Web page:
The Call to Love All

“You have heard that it hath been said, Thou shalt love thy neighbor, and hate thy enemy. But I say to you, Love your enemies: do good to them that hate you: and pray for them that persecute and calumniate you: That you may be the children of your Father who is in heaven, who maketh his sun to rise upon the good, and bad, and raineth upon the just and the unjust. For if you love them that love you, what reward shall you”You have heard that it hath been said, Thou shalt love thy neighbor, and hate thy enemy. But I say to you, Love your enemies: do good to them that hate you: and pray for them that persecute and calumniate you: That you may be the children of your Father who is in heaven, who maketh his sun to rise upon the good, and bad, and raineth upon the just and the unjust. For if you love them that love you, what reward shall you have? do not even the publicans this? And if you salute your brethren only, what do you more? do not also the heathens this? Be you therefore perfect, as also your heavenly Father is perfect.” Matthew 5:43-48

The guiding principle of a Christian life is to love all living beings without fail. God loves all of his creatures, and makes the same nature shine its light on all of them regardless of how holy or wicked they are. Love is not meant to be easy. It is easy to love those who you are already predisposed to love. To love the dispossessed, the marginalized, the untouchables - that is out of the ordinary. To love those who hate you, those who spit on you, those who would stop at nothing to see your destruction - that is radical. The call to love all humanity recognizes no boundaries, least of all borders, as all are one in Christ. The division of the human family into arbitrary divisions - into nation-states, by race, ethnicity, social and economic class, religion - limits the development of the universal, all-encompassing love that we Christians are called to practice. To love all of God’s creation, the pigeons on the street, the buffalo on the range, the whales in the sea, the trees in the forest, the cacti in the desert, the mushrooms in the forest - that is going above and beyond Jesus’ call. We a must act out our love by doing good to all.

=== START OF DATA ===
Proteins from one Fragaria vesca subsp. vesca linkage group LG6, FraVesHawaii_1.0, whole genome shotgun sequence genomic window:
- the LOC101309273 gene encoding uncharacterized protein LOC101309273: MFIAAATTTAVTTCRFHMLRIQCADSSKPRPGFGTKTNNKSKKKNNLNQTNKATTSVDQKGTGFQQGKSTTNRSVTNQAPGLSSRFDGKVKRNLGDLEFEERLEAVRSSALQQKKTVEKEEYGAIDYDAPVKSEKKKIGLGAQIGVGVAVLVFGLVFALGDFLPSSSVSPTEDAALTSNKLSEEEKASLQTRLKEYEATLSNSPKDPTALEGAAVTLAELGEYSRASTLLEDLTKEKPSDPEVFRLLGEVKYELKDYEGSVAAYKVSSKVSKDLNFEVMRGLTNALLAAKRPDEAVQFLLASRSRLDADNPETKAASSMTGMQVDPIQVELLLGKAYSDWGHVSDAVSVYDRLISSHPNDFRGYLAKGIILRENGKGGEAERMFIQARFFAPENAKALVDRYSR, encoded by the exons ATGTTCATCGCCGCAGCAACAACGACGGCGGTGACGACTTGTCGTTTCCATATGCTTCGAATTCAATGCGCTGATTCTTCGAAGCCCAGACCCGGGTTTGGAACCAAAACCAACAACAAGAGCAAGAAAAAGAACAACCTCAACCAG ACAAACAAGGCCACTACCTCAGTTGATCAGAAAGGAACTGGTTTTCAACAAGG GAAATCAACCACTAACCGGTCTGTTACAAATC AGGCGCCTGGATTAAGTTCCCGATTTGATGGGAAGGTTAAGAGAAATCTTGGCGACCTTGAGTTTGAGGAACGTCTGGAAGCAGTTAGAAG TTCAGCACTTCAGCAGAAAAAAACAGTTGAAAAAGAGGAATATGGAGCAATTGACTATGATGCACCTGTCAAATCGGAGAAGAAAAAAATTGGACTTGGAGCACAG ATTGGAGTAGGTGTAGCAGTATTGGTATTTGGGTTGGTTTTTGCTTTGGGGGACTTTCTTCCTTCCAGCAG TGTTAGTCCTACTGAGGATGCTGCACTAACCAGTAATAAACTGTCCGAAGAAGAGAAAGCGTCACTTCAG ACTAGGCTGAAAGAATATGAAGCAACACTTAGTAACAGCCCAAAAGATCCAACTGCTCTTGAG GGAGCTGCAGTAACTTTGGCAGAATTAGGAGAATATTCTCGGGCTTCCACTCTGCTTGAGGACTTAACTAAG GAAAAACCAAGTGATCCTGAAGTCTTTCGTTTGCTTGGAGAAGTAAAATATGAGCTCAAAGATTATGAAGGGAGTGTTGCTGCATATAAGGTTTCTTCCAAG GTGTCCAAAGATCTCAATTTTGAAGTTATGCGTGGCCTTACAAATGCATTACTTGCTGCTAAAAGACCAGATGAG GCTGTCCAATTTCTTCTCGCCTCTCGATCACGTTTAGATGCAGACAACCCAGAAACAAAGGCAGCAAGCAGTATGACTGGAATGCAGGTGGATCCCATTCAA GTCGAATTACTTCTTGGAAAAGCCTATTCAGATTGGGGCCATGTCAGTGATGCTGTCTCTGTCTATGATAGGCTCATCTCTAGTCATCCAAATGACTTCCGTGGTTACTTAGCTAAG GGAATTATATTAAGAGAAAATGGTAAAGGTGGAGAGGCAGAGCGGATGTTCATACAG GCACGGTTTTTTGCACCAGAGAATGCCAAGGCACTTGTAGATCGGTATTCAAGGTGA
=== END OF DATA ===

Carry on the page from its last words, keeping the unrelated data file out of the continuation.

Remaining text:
Do Not Resist

“You have heard that it hath been said, An eye for an eye, and a tooth for a tooth. But I say to you not to resist evil: but if one strike thee on thy right cheek, turn to him also the other: And if a man will contend with thee in judgment, and take away thy coat, let go thy cloak also unto him. And whosoever will force thee one mile, go with him other two, Give to him that asketh of thee and from him that would borrow of thee turn not away.” Matthew 5:38-42

Jesus supersedes the Old Testament teaching that sometimes retribution is justified, and replaces it with the law of love. We are called to not resist evil, no matter what form it may come in. Turn the other cheek in all situations and accept what God wills. Violence begets more violence, and killing more killing. There is no justification for the act of killing or for engaging in war. This principle leads to the rejection of state power in all of its forms. The state sends men to kill other men in war, it kills people who break its “laws”, and enforces these mandates with an iron first. The true Christian is a pacifist in all circumstances, no matter how terribly they may be persecuted. This is an extremely hard commandment to live up to. Nonetheless it is what we are called to do. If someone robs you, let them take whatever you have. If someone beats you up, let them do so without resistance on your part. If someone kills you, then so be it. You will have suffered for Jesus’ sake.